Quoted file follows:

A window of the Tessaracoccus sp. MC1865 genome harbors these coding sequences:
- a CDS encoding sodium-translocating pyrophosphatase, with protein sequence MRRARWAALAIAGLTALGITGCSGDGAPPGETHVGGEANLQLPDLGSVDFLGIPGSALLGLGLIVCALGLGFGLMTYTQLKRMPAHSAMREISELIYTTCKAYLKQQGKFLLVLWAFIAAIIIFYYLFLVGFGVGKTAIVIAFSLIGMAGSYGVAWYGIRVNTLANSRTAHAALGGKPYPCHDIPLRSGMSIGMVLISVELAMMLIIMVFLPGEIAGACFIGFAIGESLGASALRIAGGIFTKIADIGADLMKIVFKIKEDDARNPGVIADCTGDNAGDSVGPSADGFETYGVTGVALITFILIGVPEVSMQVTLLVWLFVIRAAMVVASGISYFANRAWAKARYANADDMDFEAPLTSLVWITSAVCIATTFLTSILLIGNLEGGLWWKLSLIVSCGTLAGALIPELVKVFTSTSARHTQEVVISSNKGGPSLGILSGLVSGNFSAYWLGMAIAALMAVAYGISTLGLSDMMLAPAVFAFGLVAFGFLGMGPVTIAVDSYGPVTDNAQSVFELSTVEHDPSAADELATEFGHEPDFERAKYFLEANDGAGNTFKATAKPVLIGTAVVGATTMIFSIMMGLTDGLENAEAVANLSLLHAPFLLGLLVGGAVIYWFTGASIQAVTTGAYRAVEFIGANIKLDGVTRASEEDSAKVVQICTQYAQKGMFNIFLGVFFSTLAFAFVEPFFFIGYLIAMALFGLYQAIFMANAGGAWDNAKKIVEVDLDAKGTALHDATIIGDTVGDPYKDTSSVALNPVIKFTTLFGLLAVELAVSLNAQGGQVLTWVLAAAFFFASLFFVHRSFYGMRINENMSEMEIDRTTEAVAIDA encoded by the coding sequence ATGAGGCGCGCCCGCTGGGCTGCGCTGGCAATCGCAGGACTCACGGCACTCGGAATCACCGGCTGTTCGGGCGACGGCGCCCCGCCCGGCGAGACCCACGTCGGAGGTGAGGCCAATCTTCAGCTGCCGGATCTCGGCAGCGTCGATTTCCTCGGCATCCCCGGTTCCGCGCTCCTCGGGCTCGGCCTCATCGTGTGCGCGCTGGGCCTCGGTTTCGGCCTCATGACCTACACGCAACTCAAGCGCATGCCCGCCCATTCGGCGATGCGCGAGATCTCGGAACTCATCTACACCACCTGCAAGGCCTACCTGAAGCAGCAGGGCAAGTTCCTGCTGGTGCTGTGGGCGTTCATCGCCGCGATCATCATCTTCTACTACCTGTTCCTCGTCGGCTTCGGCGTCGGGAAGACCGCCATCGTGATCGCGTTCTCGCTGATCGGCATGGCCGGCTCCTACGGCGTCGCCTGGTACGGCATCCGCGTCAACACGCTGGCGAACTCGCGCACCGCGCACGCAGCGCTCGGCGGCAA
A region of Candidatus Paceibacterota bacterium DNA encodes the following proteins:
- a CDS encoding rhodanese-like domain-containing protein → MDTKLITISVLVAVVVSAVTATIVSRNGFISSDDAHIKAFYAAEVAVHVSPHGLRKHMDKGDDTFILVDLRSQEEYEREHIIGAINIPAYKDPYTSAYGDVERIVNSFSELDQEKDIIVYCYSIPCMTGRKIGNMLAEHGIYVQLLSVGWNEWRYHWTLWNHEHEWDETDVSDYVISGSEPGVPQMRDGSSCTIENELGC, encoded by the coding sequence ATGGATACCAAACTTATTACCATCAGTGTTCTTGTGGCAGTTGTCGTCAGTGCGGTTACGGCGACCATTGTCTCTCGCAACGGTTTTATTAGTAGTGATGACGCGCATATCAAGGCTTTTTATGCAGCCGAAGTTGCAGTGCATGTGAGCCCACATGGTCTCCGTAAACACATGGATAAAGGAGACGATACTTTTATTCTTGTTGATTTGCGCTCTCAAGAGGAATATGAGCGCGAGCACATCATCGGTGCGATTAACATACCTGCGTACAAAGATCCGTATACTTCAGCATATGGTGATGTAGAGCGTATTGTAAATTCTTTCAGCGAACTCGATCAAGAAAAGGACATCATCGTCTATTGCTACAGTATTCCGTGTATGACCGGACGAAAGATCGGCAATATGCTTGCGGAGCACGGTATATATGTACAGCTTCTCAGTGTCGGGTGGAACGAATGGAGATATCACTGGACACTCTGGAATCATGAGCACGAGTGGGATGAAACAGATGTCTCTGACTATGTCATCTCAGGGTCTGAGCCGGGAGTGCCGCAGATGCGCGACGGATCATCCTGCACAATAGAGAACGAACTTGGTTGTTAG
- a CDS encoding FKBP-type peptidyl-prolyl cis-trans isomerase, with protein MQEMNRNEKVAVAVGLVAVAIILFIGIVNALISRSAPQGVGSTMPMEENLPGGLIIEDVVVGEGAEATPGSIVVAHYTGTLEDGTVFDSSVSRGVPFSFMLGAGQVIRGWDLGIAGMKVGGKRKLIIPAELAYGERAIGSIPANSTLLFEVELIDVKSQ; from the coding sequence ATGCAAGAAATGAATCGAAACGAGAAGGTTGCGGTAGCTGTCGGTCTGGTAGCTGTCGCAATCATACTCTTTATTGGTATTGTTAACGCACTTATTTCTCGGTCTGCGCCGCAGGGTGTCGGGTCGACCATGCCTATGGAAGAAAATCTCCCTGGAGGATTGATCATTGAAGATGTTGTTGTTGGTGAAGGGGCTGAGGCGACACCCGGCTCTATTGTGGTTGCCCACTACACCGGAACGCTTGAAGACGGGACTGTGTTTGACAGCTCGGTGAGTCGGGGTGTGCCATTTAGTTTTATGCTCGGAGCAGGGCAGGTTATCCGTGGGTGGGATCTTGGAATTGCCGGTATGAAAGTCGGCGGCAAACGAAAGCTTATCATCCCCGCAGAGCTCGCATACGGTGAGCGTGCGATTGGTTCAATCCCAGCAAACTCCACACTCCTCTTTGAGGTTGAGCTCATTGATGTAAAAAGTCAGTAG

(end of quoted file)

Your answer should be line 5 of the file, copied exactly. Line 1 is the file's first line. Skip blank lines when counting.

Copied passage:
- a CDS encoding FKBP-type peptidyl-prolyl cis-trans isomerase, with protein MQEMNRNEKVAVAVGLVAVAIILFIGIVNALISRSAPQGVGSTMPMEENLPGGLIIEDVVVGEGAEATPGSIVVAHYTGTLEDGTVFDSSVSRGVPFSFMLGAGQVIRGWDLGIAGMKVGGKRKLIIPAELAYGERAIGSIPANSTLLFEVELIDVKSQ; from the coding sequence ATGCAAGAAATGAATCGAAACGAGAAGGTTGCGGTAGCTGTCGGTCTGGTAGCTGTCGCAATCATACTCTTTATTGGTATTGTTAACGCACTTATTTCTCGGTCTGCGCCGCAGGGTGTCGGGTCGACCATGCCTATGGAAGAAAATCTCCCTGGAGGATTGATCATTGAAGATGTTGTTGTTGGTGAAGGGGCTGAGGCGACACCCGGCTCTATTGTGGTTGCCCACTACACCGGAACGCTTGAAGACGGGACTGTGTTTGACAGCTCGGTGAGTCGGGGTGTGCCATTTAGTTTTATGCTCGGAGCAGGGCAGGTTATCCGTGGGTGGGATCTTGGAATTGCCGGTATGAAAGTCGGCGGCAAACGAAAGCTTATCATCCCCGCAGAGCTCGCATACGGTGAGCGTGCGATTGGTTCAATCCCAGCAAACTCCACACTCCTCTTTGAGGTTGAGCTCATTGATGTAAAAAGTCAGTAG